Well, I was out of town for a weekend, and then had a miserable cold that went away but only after sleeping about 4 extra hours per day for a few days. So it’s been a while since I continued the story here.

To recap: I first explained how to turn a span of sets into a linear operator between the free vector spaces on those sets. Then I described the “free” 2-vector space on a groupoid – namely, the category of functors from to . So now the problem is to describe how to turn a span of groupoids into a 2-linear map. Here’s a span of groupoids:

Here we have a span , of groupoids. In fact, they’re skeletal groupoids: there’s only one object in each isomorphism class, so they’re completely described, up to isomorphism, by the automorphism groups of each object. The object , for instance, has automorphism group , and the object has automorphism group . This diagram shows the object maps of the “source” and “target” functors and explicitly, but note that with each arrow indicated in the diagram, there is a group homomorphism. So, since the object map for sends to , that strand must be labelled with a group homomorphism . (We’re leaving these out of the diagram for clarity).

So, we want to know how to transport a -valued functor – along this span. We know that such a functor attaches to each a representation of on some vector space . As with spans of sets, the first stage is easy: we have the composable pair of functors , so “pulling back” to gives .

What about the other leg of the span? Remember back in Part 1 what happened when we pushed down a function (not a functor) along the second leg of a span. To find the value of the pushed-forward function on an element , we took a *sum* of the complex values on every element of the preimage . For vector-space-valued functors, we expect to use a direct sum of some terms. Since we’re dealing with functors, things are a little more complex than before, but there should still be a contribution from each object in the preimage (or, if we’re not talking about skeletal groupoids, the *essential preimage*) of the object we look at.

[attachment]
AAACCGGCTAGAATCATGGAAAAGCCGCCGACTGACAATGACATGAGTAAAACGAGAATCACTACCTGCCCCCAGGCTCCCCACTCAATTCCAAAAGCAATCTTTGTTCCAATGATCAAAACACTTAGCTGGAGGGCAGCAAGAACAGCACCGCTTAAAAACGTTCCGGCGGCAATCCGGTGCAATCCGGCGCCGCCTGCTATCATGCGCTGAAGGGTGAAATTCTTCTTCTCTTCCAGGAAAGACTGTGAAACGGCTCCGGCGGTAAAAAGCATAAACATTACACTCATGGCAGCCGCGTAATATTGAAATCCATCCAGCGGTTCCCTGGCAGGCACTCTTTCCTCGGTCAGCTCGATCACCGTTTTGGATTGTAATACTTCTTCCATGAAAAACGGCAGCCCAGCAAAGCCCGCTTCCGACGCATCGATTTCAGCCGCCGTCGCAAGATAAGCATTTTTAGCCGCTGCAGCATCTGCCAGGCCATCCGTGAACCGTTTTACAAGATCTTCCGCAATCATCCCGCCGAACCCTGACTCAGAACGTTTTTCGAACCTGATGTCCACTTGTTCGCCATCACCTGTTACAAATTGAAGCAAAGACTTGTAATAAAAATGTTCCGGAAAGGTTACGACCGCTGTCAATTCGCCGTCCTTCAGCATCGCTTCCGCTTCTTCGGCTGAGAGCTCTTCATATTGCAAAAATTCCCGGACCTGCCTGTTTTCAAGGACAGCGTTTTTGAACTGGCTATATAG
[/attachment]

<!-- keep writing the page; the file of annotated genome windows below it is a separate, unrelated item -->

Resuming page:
However, we have to deal with the fact that there are morphisms. Instead of adding scalars, we have to combine vector spaces using the fact that they are given as representation spaces for some particular groups.

To see what needs to be done, consider the situation of groupoids with just one object, so the only important information is the homomorphism of groups. These can be seen as one-object groupoids, which we can just call and . A functor between them is given by the single group homomorphism .

Now suppose we have a representation of the group on (so that and ). Then somehow we need to get a representation of which is “induced” by the homomorphism , :

This diagram shows “the answer” – but how does it work? Essentially, we use the fact that there’s a nice, convenient representation of any group , namely the *regular representation* of on the group algebra . Elements of are just complex linear combinations of elemenst of , which are acted on by by left multiplication. The group also has regular representation, on . These are the most easily available building blocks with which to build the “push-forward” of onto .

To see how, we use the fact that has a right-action of , and hence , by way of . An element acts on by right-multiplication by – and this extends linearly to . So we can combine this with the left action of on (also extended linearly from ) by taking a tensor product of with over . This lets us “mod out” by the actions of which are not detected in . The result, called the induced representation of , in turn gives us back a left-action of on . I’ll call this .

(Note that usually this name refers to the situation where is a subgroup of , but in fact this can be defined for any homomorphism.)